But clearly, after my weekend open house, I learned that many people love to compare the two neighbourhoods. Why? Well, the biggest reason I see has to do with the Toronto International Film Festival.  Once centred around the fancy streets and cafes of Yorkville, this juggernaut of a festival has moved it's epicentre to the TIFF lightbox on King West.  And those serious movie-goers and star watchers like to be close to the action. Even if you don't go see any film at TIFF, many still love to claim it as their neighbourhood.

The second most glaring comparison has to do with the pedestrian-friendly, walkable streets of Yorkville. And now, in the King West area, we have the proposed John Street promenade that  would see John Street a walkers-only street. There are some pretty big plans to make John Street a cultural hub.

Then there's the high end factor. Though Prada has not moved into King West yet, it does have it's share of high end, boutique stuff from the Thompson Hotel to Gotstyle. There is even rumours of a proposed  Whole Food grocery chain coming to the neighbourhood on the main floor of the Minto. Just a reminder that Yorkville was the first area of Toronto to receive a Whole Foods.

Now there are some differences as well. King Street is busier, generally younger and closer to the action -whether you want the action or not. The streets are not quiet on a weekend night in the summer, but the theatre is a walk away.

So, now I'm not surprised people make the comparison. Like Yorkville moved from hippi hangout to richie rich, I believe King West will likely appreciate and ascend to high-end fashion destination faster than other parts of the city. So, not a bad place to invest.

Monday, 7 May 2012

Boomers: Are They Really A 'Demographic Time Bomb'?

Oh those boomers. They are a often a well-intentioned and always a powerful lot!  Because of their massive numbers, they have been able to mold our society to suit their interests as they age through it, from the consciousness-expanding hippies to money-making Yuppies. But lately, I've been seeing the term "boomer" associated with some thing that sounds a lot more explosive, namely the phrase "demographic time bomb". It certainly implies that we are going to be altered once again, but now by this big bulge hitting their retirement years.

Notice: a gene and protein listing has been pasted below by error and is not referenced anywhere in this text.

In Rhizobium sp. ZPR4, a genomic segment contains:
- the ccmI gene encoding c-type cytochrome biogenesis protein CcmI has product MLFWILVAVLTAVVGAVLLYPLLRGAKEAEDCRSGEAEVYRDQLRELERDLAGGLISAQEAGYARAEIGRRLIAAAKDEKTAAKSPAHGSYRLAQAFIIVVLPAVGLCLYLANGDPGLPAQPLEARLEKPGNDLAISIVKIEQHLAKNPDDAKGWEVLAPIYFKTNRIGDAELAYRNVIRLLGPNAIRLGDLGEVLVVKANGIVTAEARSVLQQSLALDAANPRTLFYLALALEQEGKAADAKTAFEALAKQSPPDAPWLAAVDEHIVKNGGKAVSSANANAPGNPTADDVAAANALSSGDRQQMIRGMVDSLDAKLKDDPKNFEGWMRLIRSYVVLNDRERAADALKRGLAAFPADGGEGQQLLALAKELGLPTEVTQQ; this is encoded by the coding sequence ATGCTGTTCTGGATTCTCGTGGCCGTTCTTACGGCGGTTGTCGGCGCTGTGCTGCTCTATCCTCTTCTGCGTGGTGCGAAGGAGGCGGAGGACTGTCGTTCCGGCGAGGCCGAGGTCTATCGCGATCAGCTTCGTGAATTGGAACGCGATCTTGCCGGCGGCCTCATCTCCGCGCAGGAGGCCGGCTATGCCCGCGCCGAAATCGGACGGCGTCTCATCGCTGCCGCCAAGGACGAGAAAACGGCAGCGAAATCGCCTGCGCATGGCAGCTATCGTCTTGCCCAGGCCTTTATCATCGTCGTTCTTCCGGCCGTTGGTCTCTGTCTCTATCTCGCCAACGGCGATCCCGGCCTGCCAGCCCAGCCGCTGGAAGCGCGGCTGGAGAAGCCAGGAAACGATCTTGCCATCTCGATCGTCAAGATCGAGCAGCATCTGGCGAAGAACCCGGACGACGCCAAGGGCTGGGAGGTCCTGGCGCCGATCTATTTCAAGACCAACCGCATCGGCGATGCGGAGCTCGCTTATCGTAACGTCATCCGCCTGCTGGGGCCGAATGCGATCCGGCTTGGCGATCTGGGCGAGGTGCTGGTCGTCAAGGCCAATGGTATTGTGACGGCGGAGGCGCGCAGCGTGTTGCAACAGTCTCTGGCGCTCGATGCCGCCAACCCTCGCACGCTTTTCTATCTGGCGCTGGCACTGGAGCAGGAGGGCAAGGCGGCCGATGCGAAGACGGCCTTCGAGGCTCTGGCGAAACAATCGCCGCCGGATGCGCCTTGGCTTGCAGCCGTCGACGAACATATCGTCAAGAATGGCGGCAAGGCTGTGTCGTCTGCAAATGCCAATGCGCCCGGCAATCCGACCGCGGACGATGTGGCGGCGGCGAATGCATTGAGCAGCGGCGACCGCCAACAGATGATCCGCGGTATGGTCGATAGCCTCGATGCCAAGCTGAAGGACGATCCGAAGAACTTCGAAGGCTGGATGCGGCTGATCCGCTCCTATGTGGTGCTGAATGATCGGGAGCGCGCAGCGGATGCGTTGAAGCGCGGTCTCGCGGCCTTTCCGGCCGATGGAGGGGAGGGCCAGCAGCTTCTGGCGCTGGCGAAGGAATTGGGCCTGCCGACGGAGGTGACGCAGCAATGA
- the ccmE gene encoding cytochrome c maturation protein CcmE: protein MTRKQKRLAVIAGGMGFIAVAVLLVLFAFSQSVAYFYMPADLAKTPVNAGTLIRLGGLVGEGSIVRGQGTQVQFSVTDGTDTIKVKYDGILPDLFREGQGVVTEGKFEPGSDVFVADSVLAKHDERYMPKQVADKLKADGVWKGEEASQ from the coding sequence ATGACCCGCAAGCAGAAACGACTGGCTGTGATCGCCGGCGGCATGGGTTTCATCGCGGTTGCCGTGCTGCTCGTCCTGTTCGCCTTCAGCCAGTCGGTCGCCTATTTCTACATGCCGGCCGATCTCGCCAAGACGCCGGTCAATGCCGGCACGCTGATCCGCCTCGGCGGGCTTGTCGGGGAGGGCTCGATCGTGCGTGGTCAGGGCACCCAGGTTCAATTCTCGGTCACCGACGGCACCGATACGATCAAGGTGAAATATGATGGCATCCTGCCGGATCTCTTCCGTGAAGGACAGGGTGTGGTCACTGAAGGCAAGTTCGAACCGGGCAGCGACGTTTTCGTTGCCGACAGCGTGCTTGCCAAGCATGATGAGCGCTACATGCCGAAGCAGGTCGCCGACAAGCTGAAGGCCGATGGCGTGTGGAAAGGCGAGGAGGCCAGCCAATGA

As far as real estate is concerned, some writers and bloggers believe the boomers will lead us to a deep decline in real estate values with no recover for a very long time. Their argument goes some thing like this: The boomers are largely responsible for an inevitable housing correction that's not based on interest rates or iffy mortgages, but on simple demographics. Unlike their parents who bought a house to live in it for 50 years, many boomers have moved around far more often and have invested far more heavily in real estate. And since they are one of the most voracious consumers in the history of the world, boomers have driven up the prices of homes to new heights. Soon many of the baby boomers are going to be heading into retirement.  And this is where the bomb comes in. After spending a great deal of their money on real estate, a large number of boomers will need to downsize, relying on their homes to fund their retirement. This leads to a lot of homeowners exiting the market at once and caboom! The housing market takes a nose dive. And since there will be such a glut of inventory left behind, it will take a long time to recover. 

In some ways, I think it's a pretty fair argument, though a little extreme. And the effects of this won't be felt the same in every part of Canada.  From a Toronto perspective, I don't feel there's going to be an earth shattering caboom! Our market will rise and cool like it always has, and it's very likely that the boomers will effect the market as they exit, but here's why I think it won't be as impactful:

1. Immigration. Immigration today makes up 80% of the country's growth in population. And since most immigrants head to Toronto, Montreal and Vancouver, we are positioned pretty well to pick up the slack of any exiting boomers compared to other parts of the country. 

2. They're still here! The boomers are downsizing, not disappearing from the earth. So, they will be buying smaller and easier. Lower maintenance and no stairs. So, despite some current concerns over overbuilt condos, boomers are really going to serve a purpose in the coming years in that market.

3. City momentum. Let's face it, over the last 20 years, cities have had a renaissance. Not just Toronto. Everywhere. Even rustbelt underdogs like Pittsburg and Cleveland have had a rebirth. Back in the 50s, the suburbs were the place to go, and the downtowns of the Western world suffered. But with insane commute times and the cultural appeal of living near or in the city, a lot of people have been drawn back to the urban fold. I can't see this momentum changing any time soon. And as commute times become longer, and city neighbourhoods improve, Toronto will continue to have more appeal. 

So, don't be too angry with the Boomers. You can't blame them for downsizing. And if I'm wrong, and the whole housing market heads south because of them,  there will always be those first-time home-buyers who will be very grateful for a welcome price reduction.